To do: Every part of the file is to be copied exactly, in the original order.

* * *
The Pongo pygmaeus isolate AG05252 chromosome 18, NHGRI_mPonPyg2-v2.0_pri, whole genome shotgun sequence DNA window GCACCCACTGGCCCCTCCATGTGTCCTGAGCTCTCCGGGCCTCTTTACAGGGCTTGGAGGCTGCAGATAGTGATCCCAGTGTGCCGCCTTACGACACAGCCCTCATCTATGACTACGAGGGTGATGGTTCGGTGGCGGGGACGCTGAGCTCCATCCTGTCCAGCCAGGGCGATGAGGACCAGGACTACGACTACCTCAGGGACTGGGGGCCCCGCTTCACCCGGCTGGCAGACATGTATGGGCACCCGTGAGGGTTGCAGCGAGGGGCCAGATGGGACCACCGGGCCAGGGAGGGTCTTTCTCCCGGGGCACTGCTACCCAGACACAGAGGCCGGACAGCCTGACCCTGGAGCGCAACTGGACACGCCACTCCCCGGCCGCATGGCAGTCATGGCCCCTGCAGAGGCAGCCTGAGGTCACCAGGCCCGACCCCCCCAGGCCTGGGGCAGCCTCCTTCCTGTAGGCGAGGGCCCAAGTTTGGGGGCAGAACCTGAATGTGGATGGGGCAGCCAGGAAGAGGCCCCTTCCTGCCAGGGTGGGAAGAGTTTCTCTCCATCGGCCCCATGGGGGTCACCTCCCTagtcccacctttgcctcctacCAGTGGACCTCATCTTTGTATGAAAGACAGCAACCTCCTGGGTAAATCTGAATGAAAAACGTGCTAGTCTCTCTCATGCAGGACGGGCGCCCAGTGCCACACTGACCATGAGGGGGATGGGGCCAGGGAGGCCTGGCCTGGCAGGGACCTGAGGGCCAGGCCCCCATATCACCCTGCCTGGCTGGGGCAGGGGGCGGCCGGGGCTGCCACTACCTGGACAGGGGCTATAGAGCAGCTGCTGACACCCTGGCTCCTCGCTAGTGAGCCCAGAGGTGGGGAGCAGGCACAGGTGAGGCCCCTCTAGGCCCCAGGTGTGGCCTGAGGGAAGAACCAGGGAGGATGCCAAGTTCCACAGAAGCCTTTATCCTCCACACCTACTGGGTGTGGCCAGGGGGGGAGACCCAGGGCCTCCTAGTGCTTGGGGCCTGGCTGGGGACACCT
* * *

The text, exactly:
The Pongo pygmaeus isolate AG05252 chromosome 18, NHGRI_mPonPyg2-v2.0_pri, whole genome shotgun sequence DNA window GCACCCACTGGCCCCTCCATGTGTCCTGAGCTCTCCGGGCCTCTTTACAGGGCTTGGAGGCTGCAGATAGTGATCCCAGTGTGCCGCCTTACGACACAGCCCTCATCTATGACTACGAGGGTGATGGTTCGGTGGCGGGGACGCTGAGCTCCATCCTGTCCAGCCAGGGCGATGAGGACCAGGACTACGACTACCTCAGGGACTGGGGGCCCCGCTTCACCCGGCTGGCAGACATGTATGGGCACCCGTGAGGGTTGCAGCGAGGGGCCAGATGGGACCACCGGGCCAGGGAGGGTCTTTCTCCCGGGGCACTGCTACCCAGACACAGAGGCCGGACAGCCTGACCCTGGAGCGCAACTGGACACGCCACTCCCCGGCCGCATGGCAGTCATGGCCCCTGCAGAGGCAGCCTGAGGTCACCAGGCCCGACCCCCCCAGGCCTGGGGCAGCCTCCTTCCTGTAGGCGAGGGCCCAAGTTTGGGGGCAGAACCTGAATGTGGATGGGGCAGCCAGGAAGAGGCCCCTTCCTGCCAGGGTGGGAAGAGTTTCTCTCCATCGGCCCCATGGGGGTCACCTCCCTagtcccacctttgcctcctacCAGTGGACCTCATCTTTGTATGAAAGACAGCAACCTCCTGGGTAAATCTGAATGAAAAACGTGCTAGTCTCTCTCATGCAGGACGGGCGCCCAGTGCCACACTGACCATGAGGGGGATGGGGCCAGGGAGGCCTGGCCTGGCAGGGACCTGAGGGCCAGGCCCCCATATCACCCTGCCTGGCTGGGGCAGGGGGCGGCCGGGGCTGCCACTACCTGGACAGGGGCTATAGAGCAGCTGCTGACACCCTGGCTCCTCGCTAGTGAGCCCAGAGGTGGGGAGCAGGCACAGGTGAGGCCCCTCTAGGCCCCAGGTGTGGCCTGAGGGAAGAACCAGGGAGGATGCCAAGTTCCACAGAAGCCTTTATCCTCCACACCTACTGGGTGTGGCCAGGGGGGGAGACCCAGGGCCTCCTAGTGCTTGGGGCCTGGCTGGGGACACCT